And what if the austerity budget has succeeded better in France than elsewhere? 
Faced with a rapid and explosive deterioration in their public accounts, the industrialized countries, particularly in Europe, have implemented large-scale austerity policies, some as early as 2010, in order to quickly reduce their deficits. In a situation like this, several questions about France’s fiscal policy need to be examined:
– First, has France made a greater or lesser fiscal effort than other OECD countries to deal with its public accounts?
– Second, is there a singularity in the fiscal austerity policy implemented by France and has it had more or less effect on growth and the level of unemployment?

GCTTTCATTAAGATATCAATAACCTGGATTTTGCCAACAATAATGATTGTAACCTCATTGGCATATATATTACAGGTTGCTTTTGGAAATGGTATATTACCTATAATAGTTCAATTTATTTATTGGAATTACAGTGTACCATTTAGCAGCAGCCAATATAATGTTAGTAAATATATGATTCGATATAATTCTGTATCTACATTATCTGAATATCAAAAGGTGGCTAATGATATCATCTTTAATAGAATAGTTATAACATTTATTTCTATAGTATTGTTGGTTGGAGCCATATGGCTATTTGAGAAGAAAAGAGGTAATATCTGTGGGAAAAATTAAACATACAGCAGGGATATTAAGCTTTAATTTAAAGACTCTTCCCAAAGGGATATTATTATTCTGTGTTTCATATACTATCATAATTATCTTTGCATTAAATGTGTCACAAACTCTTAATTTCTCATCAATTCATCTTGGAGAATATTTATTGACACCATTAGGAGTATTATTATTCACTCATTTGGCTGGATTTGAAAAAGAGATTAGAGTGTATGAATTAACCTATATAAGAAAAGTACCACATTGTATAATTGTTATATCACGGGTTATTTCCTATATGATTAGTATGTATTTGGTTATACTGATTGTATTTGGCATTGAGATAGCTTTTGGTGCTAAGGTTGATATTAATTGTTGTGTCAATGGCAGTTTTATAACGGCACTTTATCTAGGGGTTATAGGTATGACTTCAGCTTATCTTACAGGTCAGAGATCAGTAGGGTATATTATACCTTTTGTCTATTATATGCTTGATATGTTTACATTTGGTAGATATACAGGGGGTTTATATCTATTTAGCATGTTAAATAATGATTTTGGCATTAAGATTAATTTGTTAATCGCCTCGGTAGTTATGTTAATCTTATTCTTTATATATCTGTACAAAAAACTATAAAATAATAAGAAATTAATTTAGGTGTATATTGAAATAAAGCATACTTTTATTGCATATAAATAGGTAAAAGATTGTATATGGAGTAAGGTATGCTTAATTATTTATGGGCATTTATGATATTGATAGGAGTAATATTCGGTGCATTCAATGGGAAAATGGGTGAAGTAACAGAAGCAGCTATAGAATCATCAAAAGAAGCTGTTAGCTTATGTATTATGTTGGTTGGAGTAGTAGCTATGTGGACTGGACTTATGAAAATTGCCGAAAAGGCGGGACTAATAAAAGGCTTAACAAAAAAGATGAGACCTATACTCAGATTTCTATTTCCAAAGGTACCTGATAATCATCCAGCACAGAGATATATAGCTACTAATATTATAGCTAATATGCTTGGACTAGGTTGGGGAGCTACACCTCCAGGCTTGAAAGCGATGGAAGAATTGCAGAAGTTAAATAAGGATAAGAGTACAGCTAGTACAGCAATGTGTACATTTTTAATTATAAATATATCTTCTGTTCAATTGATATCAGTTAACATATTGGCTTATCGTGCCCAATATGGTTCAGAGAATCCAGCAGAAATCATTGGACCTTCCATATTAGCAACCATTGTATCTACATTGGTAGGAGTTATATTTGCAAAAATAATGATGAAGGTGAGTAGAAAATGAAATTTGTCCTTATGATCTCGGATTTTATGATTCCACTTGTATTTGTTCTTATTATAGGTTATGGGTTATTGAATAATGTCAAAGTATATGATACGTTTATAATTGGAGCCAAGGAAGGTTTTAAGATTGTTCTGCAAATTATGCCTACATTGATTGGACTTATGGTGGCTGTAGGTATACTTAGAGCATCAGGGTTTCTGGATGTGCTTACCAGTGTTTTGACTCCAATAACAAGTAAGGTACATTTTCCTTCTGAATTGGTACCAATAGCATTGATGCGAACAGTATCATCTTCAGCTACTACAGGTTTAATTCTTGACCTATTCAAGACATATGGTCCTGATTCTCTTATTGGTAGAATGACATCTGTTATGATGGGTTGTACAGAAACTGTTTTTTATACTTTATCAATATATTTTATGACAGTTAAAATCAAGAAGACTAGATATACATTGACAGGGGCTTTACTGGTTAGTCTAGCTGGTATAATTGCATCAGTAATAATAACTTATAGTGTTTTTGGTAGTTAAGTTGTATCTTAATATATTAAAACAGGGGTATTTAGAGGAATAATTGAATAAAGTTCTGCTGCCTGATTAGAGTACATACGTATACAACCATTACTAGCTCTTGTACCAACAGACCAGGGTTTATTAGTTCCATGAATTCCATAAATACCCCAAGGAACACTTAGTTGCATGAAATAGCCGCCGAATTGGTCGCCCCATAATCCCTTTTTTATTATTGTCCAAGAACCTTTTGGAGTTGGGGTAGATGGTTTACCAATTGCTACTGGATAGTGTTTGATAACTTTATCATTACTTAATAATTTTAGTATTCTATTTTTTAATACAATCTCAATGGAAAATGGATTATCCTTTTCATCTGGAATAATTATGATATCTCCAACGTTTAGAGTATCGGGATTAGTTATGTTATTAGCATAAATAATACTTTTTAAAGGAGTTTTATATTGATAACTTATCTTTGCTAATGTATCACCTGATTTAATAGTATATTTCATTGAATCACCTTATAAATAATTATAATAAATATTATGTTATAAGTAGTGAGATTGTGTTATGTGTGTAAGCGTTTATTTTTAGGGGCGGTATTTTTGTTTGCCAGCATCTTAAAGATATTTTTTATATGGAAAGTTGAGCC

With the notable exception of Japan, between 2010 and 2013 all the major OECD countries implemented policies to reduce their primary structural deficits . According to the latest OECD figures, these policies represented a fiscal effort of about 5 percentage points of GDP over three years on average in the euro zone, the United States and the United Kingdom. In contrast, the differences within the euro zone itself were very large: they range from only 0.7 percentage points in Finland to more than 18 points in Greece. Among the major industrialized countries of the OECD, France is, after Spain, the country that has made the greatest fiscal effort since 2010 from a structural viewpoint (5.7 percentage points of GDP over three years). In the post-World War 2 era, France has never experienced such a brutal and sustained adjustment in its public accounts. For the record, the budget effort that took place in the previous period of sharp fiscal consolidation from 1994 to 1997 was twice as small (a cumulative negative fiscal impulse of 3.3 GDP points). Between 2010 and 2013, the cyclically adjusted tax burden increased in France by 3.8 GDP points, and the structural effort on public spending represented a gain of 1.9 GDP points over four years (Figure 1). Among the OECD countries, it was France that made the greatest cyclically adjusted increase in the tax burden in the period 2010-2013. Finally, from 2010 to 2013, the structural effort to reduce the public deficit broke down as follows: two-thirds involved an increase in the tax burden and one-third came from public spending. This breakdown is different from that observed on average in the euro zone, where the fiscal effort over the period 2010-13 involved a nearly 60% reduction in public expenditure, rising to over 80% in Spain, Portugal, Greece and Ireland. In contrast, in Belgium, the entirety of the fiscal effort came from a higher tax burden. And in the case of Finland, primary structural public spending in points of potential GDP rose over the period 2010-2013, which was more than offset by the increase in the tax burden.